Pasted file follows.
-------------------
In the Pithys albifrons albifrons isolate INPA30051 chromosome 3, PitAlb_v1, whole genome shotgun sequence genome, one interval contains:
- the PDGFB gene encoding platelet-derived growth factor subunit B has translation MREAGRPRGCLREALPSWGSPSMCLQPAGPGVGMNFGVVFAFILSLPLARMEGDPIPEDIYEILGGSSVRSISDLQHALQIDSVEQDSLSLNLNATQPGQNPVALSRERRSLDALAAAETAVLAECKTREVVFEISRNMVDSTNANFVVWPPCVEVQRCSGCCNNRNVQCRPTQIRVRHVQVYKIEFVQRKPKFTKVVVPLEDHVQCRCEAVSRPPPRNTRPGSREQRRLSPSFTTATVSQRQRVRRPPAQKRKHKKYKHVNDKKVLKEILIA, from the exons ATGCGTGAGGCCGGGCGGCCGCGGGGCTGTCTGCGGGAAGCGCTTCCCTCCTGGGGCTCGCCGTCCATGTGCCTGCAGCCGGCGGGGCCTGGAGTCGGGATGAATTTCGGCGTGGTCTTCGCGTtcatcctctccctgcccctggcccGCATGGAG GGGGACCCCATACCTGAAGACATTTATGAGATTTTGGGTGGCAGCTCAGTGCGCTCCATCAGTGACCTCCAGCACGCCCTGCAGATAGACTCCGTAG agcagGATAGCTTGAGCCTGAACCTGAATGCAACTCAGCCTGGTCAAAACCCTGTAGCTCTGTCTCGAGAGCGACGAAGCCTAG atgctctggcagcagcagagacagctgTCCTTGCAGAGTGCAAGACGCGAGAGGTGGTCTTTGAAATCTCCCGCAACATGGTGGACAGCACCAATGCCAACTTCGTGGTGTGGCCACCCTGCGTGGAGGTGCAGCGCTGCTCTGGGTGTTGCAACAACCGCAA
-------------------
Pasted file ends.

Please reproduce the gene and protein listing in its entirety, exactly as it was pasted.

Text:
In the Pithys albifrons albifrons isolate INPA30051 chromosome 3, PitAlb_v1, whole genome shotgun sequence genome, one interval contains:
- the PDGFB gene encoding platelet-derived growth factor subunit B has translation MREAGRPRGCLREALPSWGSPSMCLQPAGPGVGMNFGVVFAFILSLPLARMEGDPIPEDIYEILGGSSVRSISDLQHALQIDSVEQDSLSLNLNATQPGQNPVALSRERRSLDALAAAETAVLAECKTREVVFEISRNMVDSTNANFVVWPPCVEVQRCSGCCNNRNVQCRPTQIRVRHVQVYKIEFVQRKPKFTKVVVPLEDHVQCRCEAVSRPPPRNTRPGSREQRRLSPSFTTATVSQRQRVRRPPAQKRKHKKYKHVNDKKVLKEILIA, from the exons ATGCGTGAGGCCGGGCGGCCGCGGGGCTGTCTGCGGGAAGCGCTTCCCTCCTGGGGCTCGCCGTCCATGTGCCTGCAGCCGGCGGGGCCTGGAGTCGGGATGAATTTCGGCGTGGTCTTCGCGTtcatcctctccctgcccctggcccGCATGGAG GGGGACCCCATACCTGAAGACATTTATGAGATTTTGGGTGGCAGCTCAGTGCGCTCCATCAGTGACCTCCAGCACGCCCTGCAGATAGACTCCGTAG agcagGATAGCTTGAGCCTGAACCTGAATGCAACTCAGCCTGGTCAAAACCCTGTAGCTCTGTCTCGAGAGCGACGAAGCCTAG atgctctggcagcagcagagacagctgTCCTTGCAGAGTGCAAGACGCGAGAGGTGGTCTTTGAAATCTCCCGCAACATGGTGGACAGCACCAATGCCAACTTCGTGGTGTGGCCACCCTGCGTGGAGGTGCAGCGCTGCTCTGGGTGTTGCAACAACCGCAA